April 3, 2013 South Carolina Court of Appeals published opinions

State v Tynes

Tynes was convicted of burglary and other offenses arising out a home invasion robbery. He challenged a traffic stop and the admission of evidence. The panel rejected his arguments and affirmed. It rejected his suppression argument because the officers had probable cause to pull the car over based on the description of the car and observed gun clips in plain view thus creating exigent circumstances justifying a search. It rejected the claim that Tynes should have been allowed to admit a requirement that a state witness agreed to take a polygraph because the witness was not required to take a polygraph and allowing that evidence would have been improper vouching for the witness. Finally, the panel held the circuit court acted within its discretion to admit DNA evidence as it was relevant and Tyre had the opportunity to challenge the evidence on cross examination.

State v Bruce

Bruce moved to suppress evidence that his girlfriend’s body was found in the trunk of her car parked in front of his apartment. The circuit court admitted the evidence under the inevitable discovery doctrine. The panel remanded for fact finding holding that inevitable discovery did not appear to apply in this case and the circuit court needed to determine if Bruce had any expectation of privacy in his girlfriend’s car; if so, whether the search violated his rights; if so, should the evidence be suppressed; and was the admission of the evidence harmless error.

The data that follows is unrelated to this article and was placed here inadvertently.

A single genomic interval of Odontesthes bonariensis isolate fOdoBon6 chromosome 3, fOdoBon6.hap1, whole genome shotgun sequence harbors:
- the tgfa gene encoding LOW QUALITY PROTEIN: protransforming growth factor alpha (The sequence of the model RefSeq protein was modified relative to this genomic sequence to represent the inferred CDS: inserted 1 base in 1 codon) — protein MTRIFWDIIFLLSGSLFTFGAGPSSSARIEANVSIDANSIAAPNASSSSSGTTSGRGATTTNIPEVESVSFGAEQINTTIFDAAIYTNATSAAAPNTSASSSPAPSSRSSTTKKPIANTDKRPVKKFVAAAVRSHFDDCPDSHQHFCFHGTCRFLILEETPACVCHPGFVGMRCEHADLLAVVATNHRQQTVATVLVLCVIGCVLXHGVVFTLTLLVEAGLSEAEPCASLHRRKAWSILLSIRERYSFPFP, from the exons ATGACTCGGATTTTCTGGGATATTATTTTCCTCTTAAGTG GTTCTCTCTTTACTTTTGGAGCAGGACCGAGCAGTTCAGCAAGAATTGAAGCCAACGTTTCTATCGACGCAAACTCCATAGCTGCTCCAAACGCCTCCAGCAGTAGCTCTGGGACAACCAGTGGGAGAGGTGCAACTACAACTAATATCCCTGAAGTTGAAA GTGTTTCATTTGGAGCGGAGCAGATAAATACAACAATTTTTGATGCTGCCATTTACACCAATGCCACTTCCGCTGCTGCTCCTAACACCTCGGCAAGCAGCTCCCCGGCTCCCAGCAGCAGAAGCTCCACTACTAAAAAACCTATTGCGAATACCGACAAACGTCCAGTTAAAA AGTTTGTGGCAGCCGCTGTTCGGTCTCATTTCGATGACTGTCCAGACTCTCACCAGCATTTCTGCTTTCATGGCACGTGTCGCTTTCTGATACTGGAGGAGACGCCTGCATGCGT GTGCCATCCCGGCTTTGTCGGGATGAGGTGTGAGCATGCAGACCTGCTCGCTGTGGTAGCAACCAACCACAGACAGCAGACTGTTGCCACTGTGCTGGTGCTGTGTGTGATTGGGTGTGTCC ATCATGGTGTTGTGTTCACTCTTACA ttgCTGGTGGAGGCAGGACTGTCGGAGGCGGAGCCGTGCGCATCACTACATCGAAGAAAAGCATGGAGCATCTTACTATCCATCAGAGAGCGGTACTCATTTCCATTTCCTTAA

State v Dennis

Dennis was convicted of assault with intent to kill and sentenced to life without parole. On appeal, he challenged the admission of certain evidence, the failure to give a lesser included offense jury charge and his sentence. The panel affirmed. It held that the circuit court did not err in allowing testimony that Dennis attempted to sell a gun for money to buy drugs shortly before the shooting as the evidence provided part of the setting of the crime and answered the question why Dennis shot the victim. Additionally, the motive for the shooting was an important issue in the trail further supporting the admission of the evidence. The panel held the circuit court did not err in refusing to charge assault of a high and aggravated nature as eh evidence showed that Dennis aimed at the victim, fired five times and “panic” was not a mitigating circumstance. The panel summarily affirmed on the remaining arguments.

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